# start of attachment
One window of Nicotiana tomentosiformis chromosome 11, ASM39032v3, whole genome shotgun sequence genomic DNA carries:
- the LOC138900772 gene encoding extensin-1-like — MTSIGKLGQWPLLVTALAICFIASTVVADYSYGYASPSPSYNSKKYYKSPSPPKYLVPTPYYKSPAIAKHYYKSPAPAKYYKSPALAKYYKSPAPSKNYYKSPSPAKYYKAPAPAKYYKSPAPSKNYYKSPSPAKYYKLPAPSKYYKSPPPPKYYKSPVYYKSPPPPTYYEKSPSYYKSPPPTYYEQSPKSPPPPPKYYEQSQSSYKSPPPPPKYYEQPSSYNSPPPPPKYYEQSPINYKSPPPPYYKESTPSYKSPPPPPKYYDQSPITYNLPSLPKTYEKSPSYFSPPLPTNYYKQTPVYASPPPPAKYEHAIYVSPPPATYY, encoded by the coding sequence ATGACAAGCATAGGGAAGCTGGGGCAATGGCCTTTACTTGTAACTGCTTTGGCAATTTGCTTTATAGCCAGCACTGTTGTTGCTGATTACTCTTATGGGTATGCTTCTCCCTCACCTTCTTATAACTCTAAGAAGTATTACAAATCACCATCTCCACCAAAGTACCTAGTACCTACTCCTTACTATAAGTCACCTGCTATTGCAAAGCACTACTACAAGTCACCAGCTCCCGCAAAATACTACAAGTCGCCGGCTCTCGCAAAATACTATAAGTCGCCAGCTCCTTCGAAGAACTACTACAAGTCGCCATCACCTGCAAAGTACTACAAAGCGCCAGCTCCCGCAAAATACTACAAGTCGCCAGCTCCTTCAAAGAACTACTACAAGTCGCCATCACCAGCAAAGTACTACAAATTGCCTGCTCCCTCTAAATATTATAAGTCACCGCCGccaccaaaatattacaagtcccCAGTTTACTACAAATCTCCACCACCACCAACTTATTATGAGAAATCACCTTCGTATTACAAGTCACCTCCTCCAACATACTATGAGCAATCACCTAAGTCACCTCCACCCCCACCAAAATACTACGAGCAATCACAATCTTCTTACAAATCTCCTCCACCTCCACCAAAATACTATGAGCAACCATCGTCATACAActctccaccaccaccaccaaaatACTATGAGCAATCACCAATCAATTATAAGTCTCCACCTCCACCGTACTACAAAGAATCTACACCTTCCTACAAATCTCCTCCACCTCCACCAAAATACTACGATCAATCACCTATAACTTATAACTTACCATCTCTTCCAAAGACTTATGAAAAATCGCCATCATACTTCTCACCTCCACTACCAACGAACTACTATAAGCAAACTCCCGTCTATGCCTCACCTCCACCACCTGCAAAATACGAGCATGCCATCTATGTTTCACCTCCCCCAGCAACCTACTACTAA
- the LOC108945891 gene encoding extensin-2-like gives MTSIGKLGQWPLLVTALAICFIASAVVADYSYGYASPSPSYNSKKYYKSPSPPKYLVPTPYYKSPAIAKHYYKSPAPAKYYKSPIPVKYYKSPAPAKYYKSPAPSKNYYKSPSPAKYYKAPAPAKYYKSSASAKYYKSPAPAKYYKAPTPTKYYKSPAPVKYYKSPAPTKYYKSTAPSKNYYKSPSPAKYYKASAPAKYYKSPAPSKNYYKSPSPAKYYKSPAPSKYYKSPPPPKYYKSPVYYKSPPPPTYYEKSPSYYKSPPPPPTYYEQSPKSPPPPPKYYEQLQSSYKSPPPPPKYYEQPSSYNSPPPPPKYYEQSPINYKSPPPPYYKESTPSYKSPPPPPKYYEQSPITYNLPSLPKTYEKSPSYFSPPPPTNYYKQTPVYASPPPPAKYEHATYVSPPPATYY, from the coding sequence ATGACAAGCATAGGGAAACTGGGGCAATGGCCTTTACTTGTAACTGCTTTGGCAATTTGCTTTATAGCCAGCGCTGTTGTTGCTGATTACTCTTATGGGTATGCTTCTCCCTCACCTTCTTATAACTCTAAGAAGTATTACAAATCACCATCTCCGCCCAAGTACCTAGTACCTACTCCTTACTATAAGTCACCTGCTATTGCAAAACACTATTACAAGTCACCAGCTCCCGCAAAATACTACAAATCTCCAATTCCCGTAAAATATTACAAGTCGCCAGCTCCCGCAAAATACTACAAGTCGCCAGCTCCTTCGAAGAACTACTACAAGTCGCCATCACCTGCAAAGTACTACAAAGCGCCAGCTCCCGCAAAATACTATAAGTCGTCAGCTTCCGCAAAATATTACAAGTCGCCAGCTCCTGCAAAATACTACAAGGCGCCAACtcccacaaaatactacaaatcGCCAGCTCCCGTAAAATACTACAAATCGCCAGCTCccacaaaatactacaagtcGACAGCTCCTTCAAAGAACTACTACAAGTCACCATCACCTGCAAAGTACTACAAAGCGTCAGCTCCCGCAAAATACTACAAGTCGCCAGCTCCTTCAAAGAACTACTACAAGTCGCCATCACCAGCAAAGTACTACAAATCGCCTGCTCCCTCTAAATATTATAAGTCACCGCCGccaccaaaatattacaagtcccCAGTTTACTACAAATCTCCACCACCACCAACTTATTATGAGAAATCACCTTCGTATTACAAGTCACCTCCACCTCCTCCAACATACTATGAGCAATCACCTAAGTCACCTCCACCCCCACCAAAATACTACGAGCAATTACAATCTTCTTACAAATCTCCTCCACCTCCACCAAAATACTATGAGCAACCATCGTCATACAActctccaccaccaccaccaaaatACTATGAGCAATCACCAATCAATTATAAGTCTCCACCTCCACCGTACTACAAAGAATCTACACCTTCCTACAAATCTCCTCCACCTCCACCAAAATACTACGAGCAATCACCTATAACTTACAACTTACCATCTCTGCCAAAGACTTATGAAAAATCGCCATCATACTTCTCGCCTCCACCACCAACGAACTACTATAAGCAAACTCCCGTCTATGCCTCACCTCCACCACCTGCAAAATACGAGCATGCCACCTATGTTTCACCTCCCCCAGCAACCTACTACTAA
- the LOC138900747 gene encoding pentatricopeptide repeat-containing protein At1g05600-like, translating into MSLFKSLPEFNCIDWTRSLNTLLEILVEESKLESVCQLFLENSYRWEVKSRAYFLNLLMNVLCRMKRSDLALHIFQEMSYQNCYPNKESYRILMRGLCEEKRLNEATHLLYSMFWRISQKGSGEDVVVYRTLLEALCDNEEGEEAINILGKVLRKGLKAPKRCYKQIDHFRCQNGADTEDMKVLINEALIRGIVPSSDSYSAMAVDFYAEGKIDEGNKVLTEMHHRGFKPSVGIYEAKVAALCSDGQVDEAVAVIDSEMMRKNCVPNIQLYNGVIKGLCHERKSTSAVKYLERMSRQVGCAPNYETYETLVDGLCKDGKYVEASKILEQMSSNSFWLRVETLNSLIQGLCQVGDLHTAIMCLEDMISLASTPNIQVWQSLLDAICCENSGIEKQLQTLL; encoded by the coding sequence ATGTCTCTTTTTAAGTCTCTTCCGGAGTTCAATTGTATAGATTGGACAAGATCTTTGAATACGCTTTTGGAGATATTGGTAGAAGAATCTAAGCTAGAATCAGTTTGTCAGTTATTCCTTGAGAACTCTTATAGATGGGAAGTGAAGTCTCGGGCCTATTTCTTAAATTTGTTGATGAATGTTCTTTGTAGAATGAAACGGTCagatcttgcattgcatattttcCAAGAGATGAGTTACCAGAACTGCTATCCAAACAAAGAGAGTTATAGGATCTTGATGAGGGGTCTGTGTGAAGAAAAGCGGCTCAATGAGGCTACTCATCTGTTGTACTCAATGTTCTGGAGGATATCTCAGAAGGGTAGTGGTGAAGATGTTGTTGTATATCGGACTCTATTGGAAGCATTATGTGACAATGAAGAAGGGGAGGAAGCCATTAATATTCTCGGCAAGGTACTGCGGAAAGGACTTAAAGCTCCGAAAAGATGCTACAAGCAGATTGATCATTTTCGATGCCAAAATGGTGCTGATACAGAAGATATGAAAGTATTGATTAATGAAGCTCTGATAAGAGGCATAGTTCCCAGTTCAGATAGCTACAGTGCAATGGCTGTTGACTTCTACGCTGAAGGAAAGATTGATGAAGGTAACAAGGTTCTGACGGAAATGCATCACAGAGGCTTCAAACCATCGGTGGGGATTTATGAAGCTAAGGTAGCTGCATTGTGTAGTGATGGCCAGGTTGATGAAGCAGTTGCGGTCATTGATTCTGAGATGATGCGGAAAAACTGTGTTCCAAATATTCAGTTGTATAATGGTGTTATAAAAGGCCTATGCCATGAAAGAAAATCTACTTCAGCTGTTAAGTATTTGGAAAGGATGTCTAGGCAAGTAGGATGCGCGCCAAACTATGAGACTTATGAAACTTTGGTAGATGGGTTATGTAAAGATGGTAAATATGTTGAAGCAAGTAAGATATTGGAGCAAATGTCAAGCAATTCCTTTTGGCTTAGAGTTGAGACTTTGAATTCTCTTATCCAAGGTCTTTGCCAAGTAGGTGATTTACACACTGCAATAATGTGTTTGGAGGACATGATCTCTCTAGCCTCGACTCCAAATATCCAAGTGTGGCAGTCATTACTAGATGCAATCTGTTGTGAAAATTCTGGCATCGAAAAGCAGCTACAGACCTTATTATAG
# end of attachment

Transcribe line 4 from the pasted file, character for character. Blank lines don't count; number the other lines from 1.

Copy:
- the LOC138900747 gene encoding pentatricopeptide repeat-containing protein At1g05600-like, translating into MSLFKSLPEFNCIDWTRSLNTLLEILVEESKLESVCQLFLENSYRWEVKSRAYFLNLLMNVLCRMKRSDLALHIFQEMSYQNCYPNKESYRILMRGLCEEKRLNEATHLLYSMFWRISQKGSGEDVVVYRTLLEALCDNEEGEEAINILGKVLRKGLKAPKRCYKQIDHFRCQNGADTEDMKVLINEALIRGIVPSSDSYSAMAVDFYAEGKIDEGNKVLTEMHHRGFKPSVGIYEAKVAALCSDGQVDEAVAVIDSEMMRKNCVPNIQLYNGVIKGLCHERKSTSAVKYLERMSRQVGCAPNYETYETLVDGLCKDGKYVEASKILEQMSSNSFWLRVETLNSLIQGLCQVGDLHTAIMCLEDMISLASTPNIQVWQSLLDAICCENSGIEKQLQTLL; encoded by the coding sequence ATGTCTCTTTTTAAGTCTCTTCCGGAGTTCAATTGTATAGATTGGACAAGATCTTTGAATACGCTTTTGGAGATATTGGTAGAAGAATCTAAGCTAGAATCAGTTTGTCAGTTATTCCTTGAGAACTCTTATAGATGGGAAGTGAAGTCTCGGGCCTATTTCTTAAATTTGTTGATGAATGTTCTTTGTAGAATGAAACGGTCagatcttgcattgcatattttcCAAGAGATGAGTTACCAGAACTGCTATCCAAACAAAGAGAGTTATAGGATCTTGATGAGGGGTCTGTGTGAAGAAAAGCGGCTCAATGAGGCTACTCATCTGTTGTACTCAATGTTCTGGAGGATATCTCAGAAGGGTAGTGGTGAAGATGTTGTTGTATATCGGACTCTATTGGAAGCATTATGTGACAATGAAGAAGGGGAGGAAGCCATTAATATTCTCGGCAAGGTACTGCGGAAAGGACTTAAAGCTCCGAAAAGATGCTACAAGCAGATTGATCATTTTCGATGCCAAAATGGTGCTGATACAGAAGATATGAAAGTATTGATTAATGAAGCTCTGATAAGAGGCATAGTTCCCAGTTCAGATAGCTACAGTGCAATGGCTGTTGACTTCTACGCTGAAGGAAAGATTGATGAAGGTAACAAGGTTCTGACGGAAATGCATCACAGAGGCTTCAAACCATCGGTGGGGATTTATGAAGCTAAGGTAGCTGCATTGTGTAGTGATGGCCAGGTTGATGAAGCAGTTGCGGTCATTGATTCTGAGATGATGCGGAAAAACTGTGTTCCAAATATTCAGTTGTATAATGGTGTTATAAAAGGCCTATGCCATGAAAGAAAATCTACTTCAGCTGTTAAGTATTTGGAAAGGATGTCTAGGCAAGTAGGATGCGCGCCAAACTATGAGACTTATGAAACTTTGGTAGATGGGTTATGTAAAGATGGTAAATATGTTGAAGCAAGTAAGATATTGGAGCAAATGTCAAGCAATTCCTTTTGGCTTAGAGTTGAGACTTTGAATTCTCTTATCCAAGGTCTTTGCCAAGTAGGTGATTTACACACTGCAATAATGTGTTTGGAGGACATGATCTCTCTAGCCTCGACTCCAAATATCCAAGTGTGGCAGTCATTACTAGATGCAATCTGTTGTGAAAATTCTGGCATCGAAAAGCAGCTACAGACCTTATTATAG